Group Allegedly Illegally Restrained Price Competition Among Conservation Professionals
The Federal Trade Commission today announced a proposed consent order with the American Institute for Conservation of Historic and Artistic Works (AIC) that would settle charges that the organization engaged in anticompetitive behavior by discouraging its 3,100 members from engaging in price competition. According to the FTC, the respondent's Commentaries to the Guidelines for the Practice of the AIC deems it "unprofessional behavior" to work at either reduced rates or at no charge, except under limited circumstances. In settling charges that the Commentaries invite anticompetitive behavior, AIC has agreed not to enforce these restrictions and to remove them from its Commentaries.
"While the FTC recognizes the importance of professional ethical guidelines, we also want to ensure that these codes do not incorporate provisions that harm consumers by restraining price competition," said Bureau of Competition Director Joe Simons.
Based in Washington, D.C., AIC is an association of professional conservators - individuals who manage, care for, preserve, or treat cultural objects, including artistic, historical, archaeological, scientific or religious objects. According to the Commission's complaint, AIC violated Section 5 of the Federal Trade Commission Act by acting as a combination of, and in agreement with, some of its members to restrain price competition among conservation professionals. The complaint alleges that in furtherance of this activity, AIC has adopted and maintained Commentaries to the Guidelines for Practice stating that: "the consistent undercutting of local or regional market rates should be understood to be an unprofessional practice," and "when damage to the cultural property is imminent, and funding is limited, a conservation professional may work at reduced fees or pro bono." According to the FTC, together these two statements mean that only in limited circumstances can a conservator work for free or at reduced fees, without this work's being considered "unprofessional behavior."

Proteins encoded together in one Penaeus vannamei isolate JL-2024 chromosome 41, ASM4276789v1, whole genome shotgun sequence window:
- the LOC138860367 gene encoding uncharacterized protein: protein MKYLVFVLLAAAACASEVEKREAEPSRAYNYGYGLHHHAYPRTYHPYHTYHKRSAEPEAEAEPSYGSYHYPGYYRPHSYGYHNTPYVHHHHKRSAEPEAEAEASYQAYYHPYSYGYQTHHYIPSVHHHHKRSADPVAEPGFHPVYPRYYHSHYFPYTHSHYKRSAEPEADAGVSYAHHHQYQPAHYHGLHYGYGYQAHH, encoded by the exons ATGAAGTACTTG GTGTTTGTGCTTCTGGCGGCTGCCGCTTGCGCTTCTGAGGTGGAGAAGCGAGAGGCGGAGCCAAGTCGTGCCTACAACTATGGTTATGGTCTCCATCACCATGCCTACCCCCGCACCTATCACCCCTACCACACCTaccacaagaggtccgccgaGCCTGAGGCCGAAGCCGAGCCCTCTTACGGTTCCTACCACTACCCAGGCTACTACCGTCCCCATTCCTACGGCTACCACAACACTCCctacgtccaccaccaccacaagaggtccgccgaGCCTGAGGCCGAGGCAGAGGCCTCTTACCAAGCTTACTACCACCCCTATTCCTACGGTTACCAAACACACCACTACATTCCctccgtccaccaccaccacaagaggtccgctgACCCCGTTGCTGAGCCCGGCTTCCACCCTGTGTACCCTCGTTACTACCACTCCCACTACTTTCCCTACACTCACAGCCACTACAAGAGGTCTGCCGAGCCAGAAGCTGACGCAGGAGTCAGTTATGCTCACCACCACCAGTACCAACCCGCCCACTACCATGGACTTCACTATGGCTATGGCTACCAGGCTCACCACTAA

Under the terms of the proposed consent order announced today, AIC would be prohibited from maintaining or enforcing any policy, ethical rule, interpretation, commentary, or guideline that impedes or restricts price competition among conservation professionals, including, but not limited to, the provision of free or discounted services. The proposed order also states that within 90 days, AIC must remove all provisions that are inconsistent with its terms from AIC's Code of Ethics, Guidelines for Practice of the AIC, Commentaries, and Internet Web site. AIC also must publish revised versions of each of these documents.
Finally, the proposed order would require AIC to publish a copy of the order and complaint in its newsletter (AIC News) as well as on its Web site, indicated by a prominently placed link on the site's home page. The proposed order also contains other provisions to monitor AIC's compliance with the order's terms.
The Commission voted 5-0 to place the consent agreement on the public record. An announcement regarding the proposed consent agreement will be published in the Federal Register shortly. The proposed order will be subject to public comment for 30 days, until October 10, 2002, after which date the Commission will decide whether to make it final. Comments should be addressed to the FTC, Office of the Secretary, 600 Pennsylvania Avenue, N.W., Washington, D.C. 20580.
NOTE: A consent agreement is for settlement purposes only and does not constitute an admission of a law violation. When the Commission issues a consent order on a final basis, it carries the force of law with respect to future actions. Each violation of such an order may result in a civil penalty of $11,000.
Copies of the complaint, proposed consent agreement and order, and an analysis to aid public comment are available from the FTC's Web site at http://www.ftc.gov and also from the FTC's Consumer Response Center, Room 130, 600 Pennsylvania Avenue, N.W., Washington, D.C. 20580. The FTC's Bureau of Competition seeks to prevent business practices that restrain competition. The Bureau carries out its mission by investigating alleged law violations and, when appropriate, recommending that the Commission take formal enforcement action. To notify the Bureau concerning particular business practices, call or write the Office of Policy and Evaluation, Room 394, Bureau of Competition, Federal Trade Commission, 600 Pennsylvania Ave, N.W., Washington, D.C. 20580, Electronic Mail: email@example.com; Telephone (202) 326-3300. For more information on the laws that the Bureau enforces, the Commission has published "Promoting Competition, Protecting Consumers: A Plain English Guide to Antitrust Laws," which can be accessed at http://www.ftc.gov/bc/compguide/index.htm.
(FTC File No.: 011-0244)
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